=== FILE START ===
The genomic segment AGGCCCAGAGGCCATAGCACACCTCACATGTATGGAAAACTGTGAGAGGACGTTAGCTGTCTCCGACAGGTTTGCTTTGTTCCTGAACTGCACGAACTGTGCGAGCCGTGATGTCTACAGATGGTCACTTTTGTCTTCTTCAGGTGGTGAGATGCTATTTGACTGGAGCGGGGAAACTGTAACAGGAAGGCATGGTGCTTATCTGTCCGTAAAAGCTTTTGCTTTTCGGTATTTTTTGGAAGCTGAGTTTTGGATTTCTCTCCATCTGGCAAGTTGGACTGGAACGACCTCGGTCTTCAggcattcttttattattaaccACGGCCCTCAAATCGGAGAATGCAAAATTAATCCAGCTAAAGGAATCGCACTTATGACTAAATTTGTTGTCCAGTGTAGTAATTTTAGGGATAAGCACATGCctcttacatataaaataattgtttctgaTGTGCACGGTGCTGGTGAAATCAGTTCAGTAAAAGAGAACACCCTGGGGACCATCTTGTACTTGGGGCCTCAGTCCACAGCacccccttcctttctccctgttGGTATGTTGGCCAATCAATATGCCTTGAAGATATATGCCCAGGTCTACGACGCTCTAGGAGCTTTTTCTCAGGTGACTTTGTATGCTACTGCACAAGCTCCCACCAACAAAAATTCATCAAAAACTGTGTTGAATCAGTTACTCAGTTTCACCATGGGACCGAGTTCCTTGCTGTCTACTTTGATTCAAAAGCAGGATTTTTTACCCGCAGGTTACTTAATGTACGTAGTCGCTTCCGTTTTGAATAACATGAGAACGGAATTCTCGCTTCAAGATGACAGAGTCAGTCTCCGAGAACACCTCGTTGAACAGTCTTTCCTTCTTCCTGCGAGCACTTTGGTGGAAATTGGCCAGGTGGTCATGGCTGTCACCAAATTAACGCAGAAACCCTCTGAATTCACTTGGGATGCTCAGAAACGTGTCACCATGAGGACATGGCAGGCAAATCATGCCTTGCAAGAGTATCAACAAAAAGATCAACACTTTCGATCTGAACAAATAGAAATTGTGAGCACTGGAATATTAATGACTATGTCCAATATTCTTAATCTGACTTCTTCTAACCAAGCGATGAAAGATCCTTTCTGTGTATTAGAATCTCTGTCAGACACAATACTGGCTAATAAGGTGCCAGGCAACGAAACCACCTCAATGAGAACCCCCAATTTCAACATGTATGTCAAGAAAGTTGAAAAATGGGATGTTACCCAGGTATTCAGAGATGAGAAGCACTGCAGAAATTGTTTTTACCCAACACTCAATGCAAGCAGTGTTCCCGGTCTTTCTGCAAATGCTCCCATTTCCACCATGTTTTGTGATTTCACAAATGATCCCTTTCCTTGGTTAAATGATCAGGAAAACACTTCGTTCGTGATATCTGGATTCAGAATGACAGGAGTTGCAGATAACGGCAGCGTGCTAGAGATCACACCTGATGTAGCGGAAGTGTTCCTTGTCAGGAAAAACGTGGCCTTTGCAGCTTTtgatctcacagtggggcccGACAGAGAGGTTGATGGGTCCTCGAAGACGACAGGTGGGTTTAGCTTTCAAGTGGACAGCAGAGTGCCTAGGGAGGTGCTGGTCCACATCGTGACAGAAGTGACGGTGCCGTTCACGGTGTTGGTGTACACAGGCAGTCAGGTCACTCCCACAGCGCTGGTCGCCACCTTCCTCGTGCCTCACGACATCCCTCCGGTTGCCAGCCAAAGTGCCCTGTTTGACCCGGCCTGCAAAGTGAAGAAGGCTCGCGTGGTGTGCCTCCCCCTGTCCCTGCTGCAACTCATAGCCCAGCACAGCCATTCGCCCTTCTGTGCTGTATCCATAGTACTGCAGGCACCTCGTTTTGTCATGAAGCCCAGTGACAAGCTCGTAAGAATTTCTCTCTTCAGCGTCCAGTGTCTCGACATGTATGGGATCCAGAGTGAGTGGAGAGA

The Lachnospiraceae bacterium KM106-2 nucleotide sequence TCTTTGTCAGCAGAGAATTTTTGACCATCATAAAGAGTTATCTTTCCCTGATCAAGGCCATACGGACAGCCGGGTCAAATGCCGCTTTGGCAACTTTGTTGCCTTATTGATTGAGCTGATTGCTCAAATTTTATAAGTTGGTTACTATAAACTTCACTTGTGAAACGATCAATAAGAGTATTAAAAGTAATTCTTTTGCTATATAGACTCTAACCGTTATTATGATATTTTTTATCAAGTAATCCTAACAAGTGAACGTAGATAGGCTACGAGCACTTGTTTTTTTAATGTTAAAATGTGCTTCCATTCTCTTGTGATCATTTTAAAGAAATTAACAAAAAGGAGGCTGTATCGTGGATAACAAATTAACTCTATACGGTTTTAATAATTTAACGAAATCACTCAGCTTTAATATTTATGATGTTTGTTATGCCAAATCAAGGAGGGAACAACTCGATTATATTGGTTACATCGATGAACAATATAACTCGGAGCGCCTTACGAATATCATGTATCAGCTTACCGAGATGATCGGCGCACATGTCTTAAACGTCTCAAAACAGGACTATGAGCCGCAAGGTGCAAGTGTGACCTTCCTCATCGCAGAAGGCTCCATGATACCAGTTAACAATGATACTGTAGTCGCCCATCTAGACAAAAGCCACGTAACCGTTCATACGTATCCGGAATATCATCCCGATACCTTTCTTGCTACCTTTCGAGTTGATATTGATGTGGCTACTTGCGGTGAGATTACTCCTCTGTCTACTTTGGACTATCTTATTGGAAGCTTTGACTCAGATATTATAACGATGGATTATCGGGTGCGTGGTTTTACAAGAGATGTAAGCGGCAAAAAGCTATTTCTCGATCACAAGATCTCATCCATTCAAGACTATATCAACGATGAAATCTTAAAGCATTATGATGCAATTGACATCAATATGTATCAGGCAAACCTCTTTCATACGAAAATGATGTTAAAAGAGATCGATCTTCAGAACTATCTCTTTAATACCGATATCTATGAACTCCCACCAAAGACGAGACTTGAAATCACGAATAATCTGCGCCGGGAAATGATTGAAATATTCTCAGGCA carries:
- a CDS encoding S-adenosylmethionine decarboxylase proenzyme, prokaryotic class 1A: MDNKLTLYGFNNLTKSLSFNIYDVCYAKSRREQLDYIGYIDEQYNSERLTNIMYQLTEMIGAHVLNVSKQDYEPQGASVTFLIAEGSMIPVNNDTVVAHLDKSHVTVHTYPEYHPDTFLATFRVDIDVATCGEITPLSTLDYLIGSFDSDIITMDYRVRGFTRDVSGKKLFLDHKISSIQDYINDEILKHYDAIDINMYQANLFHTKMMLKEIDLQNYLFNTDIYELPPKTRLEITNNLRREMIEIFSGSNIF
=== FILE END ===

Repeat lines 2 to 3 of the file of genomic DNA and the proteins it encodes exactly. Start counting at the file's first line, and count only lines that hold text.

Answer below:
The Lachnospiraceae bacterium KM106-2 nucleotide sequence TCTTTGTCAGCAGAGAATTTTTGACCATCATAAAGAGTTATCTTTCCCTGATCAAGGCCATACGGACAGCCGGGTCAAATGCCGCTTTGGCAACTTTGTTGCCTTATTGATTGAGCTGATTGCTCAAATTTTATAAGTTGGTTACTATAAACTTCACTTGTGAAACGATCAATAAGAGTATTAAAAGTAATTCTTTTGCTATATAGACTCTAACCGTTATTATGATATTTTTTATCAAGTAATCCTAACAAGTGAACGTAGATAGGCTACGAGCACTTGTTTTTTTAATGTTAAAATGTGCTTCCATTCTCTTGTGATCATTTTAAAGAAATTAACAAAAAGGAGGCTGTATCGTGGATAACAAATTAACTCTATACGGTTTTAATAATTTAACGAAATCACTCAGCTTTAATATTTATGATGTTTGTTATGCCAAATCAAGGAGGGAACAACTCGATTATATTGGTTACATCGATGAACAATATAACTCGGAGCGCCTTACGAATATCATGTATCAGCTTACCGAGATGATCGGCGCACATGTCTTAAACGTCTCAAAACAGGACTATGAGCCGCAAGGTGCAAGTGTGACCTTCCTCATCGCAGAAGGCTCCATGATACCAGTTAACAATGATACTGTAGTCGCCCATCTAGACAAAAGCCACGTAACCGTTCATACGTATCCGGAATATCATCCCGATACCTTTCTTGCTACCTTTCGAGTTGATATTGATGTGGCTACTTGCGGTGAGATTACTCCTCTGTCTACTTTGGACTATCTTATTGGAAGCTTTGACTCAGATATTATAACGATGGATTATCGGGTGCGTGGTTTTACAAGAGATGTAAGCGGCAAAAAGCTATTTCTCGATCACAAGATCTCATCCATTCAAGACTATATCAACGATGAAATCTTAAAGCATTATGATGCAATTGACATCAATATGTATCAGGCAAACCTCTTTCATACGAAAATGATGTTAAAAGAGATCGATCTTCAGAACTATCTCTTTAATACCGATATCTATGAACTCCCACCAAAGACGAGACTTGAAATCACGAATAATCTGCGCCGGGAAATGATTGAAATATTCTCAGGCA carries:
- a CDS encoding S-adenosylmethionine decarboxylase proenzyme, prokaryotic class 1A: MDNKLTLYGFNNLTKSLSFNIYDVCYAKSRREQLDYIGYIDEQYNSERLTNIMYQLTEMIGAHVLNVSKQDYEPQGASVTFLIAEGSMIPVNNDTVVAHLDKSHVTVHTYPEYHPDTFLATFRVDIDVATCGEITPLSTLDYLIGSFDSDIITMDYRVRGFTRDVSGKKLFLDHKISSIQDYINDEILKHYDAIDINMYQANLFHTKMMLKEIDLQNYLFNTDIYELPPKTRLEITNNLRREMIEIFSGSNIF